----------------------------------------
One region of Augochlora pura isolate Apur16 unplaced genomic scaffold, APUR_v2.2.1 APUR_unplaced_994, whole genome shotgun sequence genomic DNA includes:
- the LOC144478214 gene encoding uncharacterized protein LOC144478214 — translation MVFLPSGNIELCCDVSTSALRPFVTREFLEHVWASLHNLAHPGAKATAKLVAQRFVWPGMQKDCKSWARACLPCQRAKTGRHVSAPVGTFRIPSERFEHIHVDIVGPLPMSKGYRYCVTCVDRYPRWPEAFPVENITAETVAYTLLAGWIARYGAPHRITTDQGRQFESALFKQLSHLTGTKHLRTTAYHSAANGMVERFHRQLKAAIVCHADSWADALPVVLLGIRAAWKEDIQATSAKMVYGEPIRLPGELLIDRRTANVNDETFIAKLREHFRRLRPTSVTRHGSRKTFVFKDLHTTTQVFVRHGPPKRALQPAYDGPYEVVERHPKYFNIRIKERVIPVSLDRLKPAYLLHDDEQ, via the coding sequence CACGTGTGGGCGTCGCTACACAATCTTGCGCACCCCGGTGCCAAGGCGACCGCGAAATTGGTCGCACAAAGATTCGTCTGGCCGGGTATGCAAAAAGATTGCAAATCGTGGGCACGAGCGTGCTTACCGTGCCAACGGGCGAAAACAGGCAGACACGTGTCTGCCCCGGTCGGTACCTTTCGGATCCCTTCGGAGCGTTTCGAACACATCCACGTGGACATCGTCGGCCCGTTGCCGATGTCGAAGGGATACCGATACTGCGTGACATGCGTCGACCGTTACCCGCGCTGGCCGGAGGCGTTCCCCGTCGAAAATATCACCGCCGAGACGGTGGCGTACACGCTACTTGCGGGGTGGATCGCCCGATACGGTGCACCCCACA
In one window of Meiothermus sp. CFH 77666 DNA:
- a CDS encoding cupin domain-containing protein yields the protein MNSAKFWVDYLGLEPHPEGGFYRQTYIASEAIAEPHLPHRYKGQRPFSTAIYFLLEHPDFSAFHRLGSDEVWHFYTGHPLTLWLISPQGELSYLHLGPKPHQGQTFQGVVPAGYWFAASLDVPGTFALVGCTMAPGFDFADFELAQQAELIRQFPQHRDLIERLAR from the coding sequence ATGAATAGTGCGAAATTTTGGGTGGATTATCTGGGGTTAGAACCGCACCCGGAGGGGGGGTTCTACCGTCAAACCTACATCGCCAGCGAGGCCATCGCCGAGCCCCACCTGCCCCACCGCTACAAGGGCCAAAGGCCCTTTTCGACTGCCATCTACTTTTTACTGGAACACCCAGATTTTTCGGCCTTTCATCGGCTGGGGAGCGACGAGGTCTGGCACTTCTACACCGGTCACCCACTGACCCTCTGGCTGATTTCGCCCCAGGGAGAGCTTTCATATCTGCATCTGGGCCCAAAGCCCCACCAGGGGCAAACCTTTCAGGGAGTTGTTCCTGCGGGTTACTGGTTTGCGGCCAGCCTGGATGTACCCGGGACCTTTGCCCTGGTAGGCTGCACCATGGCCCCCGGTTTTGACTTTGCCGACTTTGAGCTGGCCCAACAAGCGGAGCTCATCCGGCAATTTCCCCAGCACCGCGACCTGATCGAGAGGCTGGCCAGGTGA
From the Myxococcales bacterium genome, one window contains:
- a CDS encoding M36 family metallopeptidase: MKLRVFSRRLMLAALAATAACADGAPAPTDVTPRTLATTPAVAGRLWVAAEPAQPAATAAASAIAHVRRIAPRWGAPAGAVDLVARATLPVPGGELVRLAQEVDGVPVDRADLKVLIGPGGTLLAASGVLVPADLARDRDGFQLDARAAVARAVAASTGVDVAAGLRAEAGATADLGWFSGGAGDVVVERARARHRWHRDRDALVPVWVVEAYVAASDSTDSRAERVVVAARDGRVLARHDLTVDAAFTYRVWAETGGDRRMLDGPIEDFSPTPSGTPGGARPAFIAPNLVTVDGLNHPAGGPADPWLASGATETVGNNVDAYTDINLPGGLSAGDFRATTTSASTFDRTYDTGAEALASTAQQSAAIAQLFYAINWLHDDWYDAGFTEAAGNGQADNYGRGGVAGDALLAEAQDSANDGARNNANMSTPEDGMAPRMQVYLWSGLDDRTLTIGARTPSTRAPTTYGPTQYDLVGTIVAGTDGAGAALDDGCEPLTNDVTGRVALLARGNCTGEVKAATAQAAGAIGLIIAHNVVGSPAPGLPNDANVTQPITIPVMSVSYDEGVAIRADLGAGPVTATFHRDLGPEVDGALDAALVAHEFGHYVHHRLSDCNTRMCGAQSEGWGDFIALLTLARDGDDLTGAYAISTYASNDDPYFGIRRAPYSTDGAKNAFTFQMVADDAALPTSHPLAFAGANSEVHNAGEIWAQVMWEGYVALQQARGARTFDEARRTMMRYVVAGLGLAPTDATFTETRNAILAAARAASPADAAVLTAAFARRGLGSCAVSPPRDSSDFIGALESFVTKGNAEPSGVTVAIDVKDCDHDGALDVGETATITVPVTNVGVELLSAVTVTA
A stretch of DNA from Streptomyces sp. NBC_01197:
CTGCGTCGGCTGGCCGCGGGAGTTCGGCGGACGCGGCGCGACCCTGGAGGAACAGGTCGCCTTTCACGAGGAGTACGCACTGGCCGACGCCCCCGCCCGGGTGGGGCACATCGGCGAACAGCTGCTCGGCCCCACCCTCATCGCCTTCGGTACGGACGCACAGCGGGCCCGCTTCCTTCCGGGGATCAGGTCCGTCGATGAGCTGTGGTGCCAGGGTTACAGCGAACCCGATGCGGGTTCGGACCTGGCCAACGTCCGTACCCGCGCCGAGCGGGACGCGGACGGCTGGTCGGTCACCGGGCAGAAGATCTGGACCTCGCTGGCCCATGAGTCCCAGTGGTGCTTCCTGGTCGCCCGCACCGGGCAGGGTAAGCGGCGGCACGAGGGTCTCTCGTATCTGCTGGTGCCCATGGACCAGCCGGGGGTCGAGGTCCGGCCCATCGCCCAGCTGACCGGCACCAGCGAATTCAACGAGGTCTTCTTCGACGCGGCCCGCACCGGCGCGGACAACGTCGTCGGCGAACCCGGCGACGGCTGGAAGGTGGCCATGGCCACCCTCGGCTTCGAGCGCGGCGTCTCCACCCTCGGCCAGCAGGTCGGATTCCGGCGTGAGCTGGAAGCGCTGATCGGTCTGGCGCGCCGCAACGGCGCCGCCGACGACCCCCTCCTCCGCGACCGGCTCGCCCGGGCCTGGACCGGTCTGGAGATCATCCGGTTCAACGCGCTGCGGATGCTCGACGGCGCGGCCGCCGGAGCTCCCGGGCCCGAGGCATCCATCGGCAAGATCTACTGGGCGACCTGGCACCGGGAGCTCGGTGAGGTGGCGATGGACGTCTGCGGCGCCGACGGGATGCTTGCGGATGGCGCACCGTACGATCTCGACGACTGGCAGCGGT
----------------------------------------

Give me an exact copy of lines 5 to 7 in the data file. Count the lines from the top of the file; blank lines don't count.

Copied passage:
From the Myxococcales bacterium genome, one window contains:
- a CDS encoding M36 family metallopeptidase: MKLRVFSRRLMLAALAATAACADGAPAPTDVTPRTLATTPAVAGRLWVAAEPAQPAATAAASAIAHVRRIAPRWGAPAGAVDLVARATLPVPGGELVRLAQEVDGVPVDRADLKVLIGPGGTLLAASGVLVPADLARDRDGFQLDARAAVARAVAASTGVDVAAGLRAEAGATADLGWFSGGAGDVVVERARARHRWHRDRDALVPVWVVEAYVAASDSTDSRAERVVVAARDGRVLARHDLTVDAAFTYRVWAETGGDRRMLDGPIEDFSPTPSGTPGGARPAFIAPNLVTVDGLNHPAGGPADPWLASGATETVGNNVDAYTDINLPGGLSAGDFRATTTSASTFDRTYDTGAEALASTAQQSAAIAQLFYAINWLHDDWYDAGFTEAAGNGQADNYGRGGVAGDALLAEAQDSANDGARNNANMSTPEDGMAPRMQVYLWSGLDDRTLTIGARTPSTRAPTTYGPTQYDLVGTIVAGTDGAGAALDDGCEPLTNDVTGRVALLARGNCTGEVKAATAQAAGAIGLIIAHNVVGSPAPGLPNDANVTQPITIPVMSVSYDEGVAIRADLGAGPVTATFHRDLGPEVDGALDAALVAHEFGHYVHHRLSDCNTRMCGAQSEGWGDFIALLTLARDGDDLTGAYAISTYASNDDPYFGIRRAPYSTDGAKNAFTFQMVADDAALPTSHPLAFAGANSEVHNAGEIWAQVMWEGYVALQQARGARTFDEARRTMMRYVVAGLGLAPTDATFTETRNAILAAARAASPADAAVLTAAFARRGLGSCAVSPPRDSSDFIGALESFVTKGNAEPSGVTVAIDVKDCDHDGALDVGETATITVPVTNVGVELLSAVTVTA
A stretch of DNA from Streptomyces sp. NBC_01197: